Californians understand that having a safe, efficient rail system is vital to a strong economy. We need actions that can bring relief to a clogged transportation system that is choking productivity, stunting job creation and undermining efforts to grow our economy. California voters couldn’t be more clear: they like passenger rail service, they want more of it and they expect their elected officials to make it as safe as possible.
WASHINGTON — Transportation labor leaders — gathered today at the fall Executive Committee meeting of the Transportation Trades Department, AFL-CIO (TTD) — met with key members of Congress to seek solutions to a woefully underfunded transportation system and to boost job creation in what remains a slow recovery that TTD’s leader said is “leaving too many working people behind.”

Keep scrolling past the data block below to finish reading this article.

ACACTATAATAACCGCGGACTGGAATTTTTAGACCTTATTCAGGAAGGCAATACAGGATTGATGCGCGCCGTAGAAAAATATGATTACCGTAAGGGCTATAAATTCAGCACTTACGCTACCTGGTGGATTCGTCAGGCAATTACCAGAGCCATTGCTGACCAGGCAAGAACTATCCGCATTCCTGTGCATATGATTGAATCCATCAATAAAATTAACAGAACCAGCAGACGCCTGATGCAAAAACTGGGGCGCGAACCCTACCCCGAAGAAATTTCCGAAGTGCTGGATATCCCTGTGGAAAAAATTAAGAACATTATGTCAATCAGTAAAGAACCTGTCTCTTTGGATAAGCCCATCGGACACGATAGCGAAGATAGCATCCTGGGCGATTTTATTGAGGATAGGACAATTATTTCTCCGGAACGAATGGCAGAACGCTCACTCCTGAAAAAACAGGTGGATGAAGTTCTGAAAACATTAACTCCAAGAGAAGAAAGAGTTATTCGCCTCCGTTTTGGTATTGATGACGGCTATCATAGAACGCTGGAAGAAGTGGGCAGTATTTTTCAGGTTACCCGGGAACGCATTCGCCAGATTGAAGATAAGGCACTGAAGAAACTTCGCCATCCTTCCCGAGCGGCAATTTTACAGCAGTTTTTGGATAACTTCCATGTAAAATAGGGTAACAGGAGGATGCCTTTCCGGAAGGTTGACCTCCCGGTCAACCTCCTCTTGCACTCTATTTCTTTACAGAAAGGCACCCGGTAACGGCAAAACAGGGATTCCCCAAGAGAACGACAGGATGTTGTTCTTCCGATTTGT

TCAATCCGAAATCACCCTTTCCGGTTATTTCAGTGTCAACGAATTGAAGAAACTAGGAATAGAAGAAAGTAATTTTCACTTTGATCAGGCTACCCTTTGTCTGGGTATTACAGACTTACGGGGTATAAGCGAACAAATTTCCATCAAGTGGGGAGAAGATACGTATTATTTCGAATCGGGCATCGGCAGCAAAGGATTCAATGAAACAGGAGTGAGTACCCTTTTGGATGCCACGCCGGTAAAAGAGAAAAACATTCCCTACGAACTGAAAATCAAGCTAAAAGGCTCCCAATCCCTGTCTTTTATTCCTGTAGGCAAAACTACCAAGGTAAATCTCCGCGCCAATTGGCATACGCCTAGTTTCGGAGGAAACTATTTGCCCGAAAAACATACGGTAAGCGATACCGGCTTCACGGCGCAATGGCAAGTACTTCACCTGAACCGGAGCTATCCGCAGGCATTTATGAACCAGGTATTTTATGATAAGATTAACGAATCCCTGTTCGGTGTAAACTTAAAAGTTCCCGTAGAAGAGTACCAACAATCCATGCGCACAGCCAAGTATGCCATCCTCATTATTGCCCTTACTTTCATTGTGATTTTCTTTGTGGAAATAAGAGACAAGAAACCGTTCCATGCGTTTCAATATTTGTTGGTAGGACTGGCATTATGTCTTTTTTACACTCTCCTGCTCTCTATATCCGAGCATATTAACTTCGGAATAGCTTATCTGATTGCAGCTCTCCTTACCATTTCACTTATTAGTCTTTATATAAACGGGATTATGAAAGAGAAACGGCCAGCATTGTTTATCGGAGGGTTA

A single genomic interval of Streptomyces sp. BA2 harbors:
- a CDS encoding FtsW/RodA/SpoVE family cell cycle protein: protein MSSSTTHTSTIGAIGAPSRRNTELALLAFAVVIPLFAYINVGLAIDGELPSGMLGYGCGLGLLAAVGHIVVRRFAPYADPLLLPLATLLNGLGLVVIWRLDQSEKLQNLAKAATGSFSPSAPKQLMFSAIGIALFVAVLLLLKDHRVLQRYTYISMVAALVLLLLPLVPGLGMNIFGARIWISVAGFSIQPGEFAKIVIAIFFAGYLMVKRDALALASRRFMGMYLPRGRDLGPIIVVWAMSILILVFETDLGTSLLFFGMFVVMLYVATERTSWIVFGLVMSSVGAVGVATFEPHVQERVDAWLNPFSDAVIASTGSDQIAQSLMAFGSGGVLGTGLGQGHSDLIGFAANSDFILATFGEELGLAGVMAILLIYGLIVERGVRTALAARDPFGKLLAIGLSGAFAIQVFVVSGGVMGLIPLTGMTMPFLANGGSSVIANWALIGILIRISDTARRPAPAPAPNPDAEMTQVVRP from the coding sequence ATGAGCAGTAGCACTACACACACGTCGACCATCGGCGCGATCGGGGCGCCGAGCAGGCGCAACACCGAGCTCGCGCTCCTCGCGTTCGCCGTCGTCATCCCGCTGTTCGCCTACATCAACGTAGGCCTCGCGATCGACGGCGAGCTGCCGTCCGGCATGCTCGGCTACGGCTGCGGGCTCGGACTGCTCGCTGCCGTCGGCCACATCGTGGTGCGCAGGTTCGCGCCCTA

“The need for long-term investments in our transportation system and infrastructure will not ‘just go away,’” said Edward Wytkind, president of TTD, who added that the dialogue with congressional guests “focused like a laser” on ending the stalemate on crucial investment bills. “With the recent progress on a surface transportation bill and strong bipartisan display of support for the U.S. Merchant Marine, we may be witnessing a brief but important timeout from senseless partisanship.”
TTD hosted roundtable discussions with Rep. Peter DeFazio (D-OR), the ranking Democrat on the Transportation and Infrastructure Committee, Senator Bill Nelson (D-FL), the ranking Democrat on the Senate Commerce Committee, and Rep. Mario Diaz-Balart (R-FL), chairman of the Transportation, Housing and Urban Development Appropriations Subcommittee.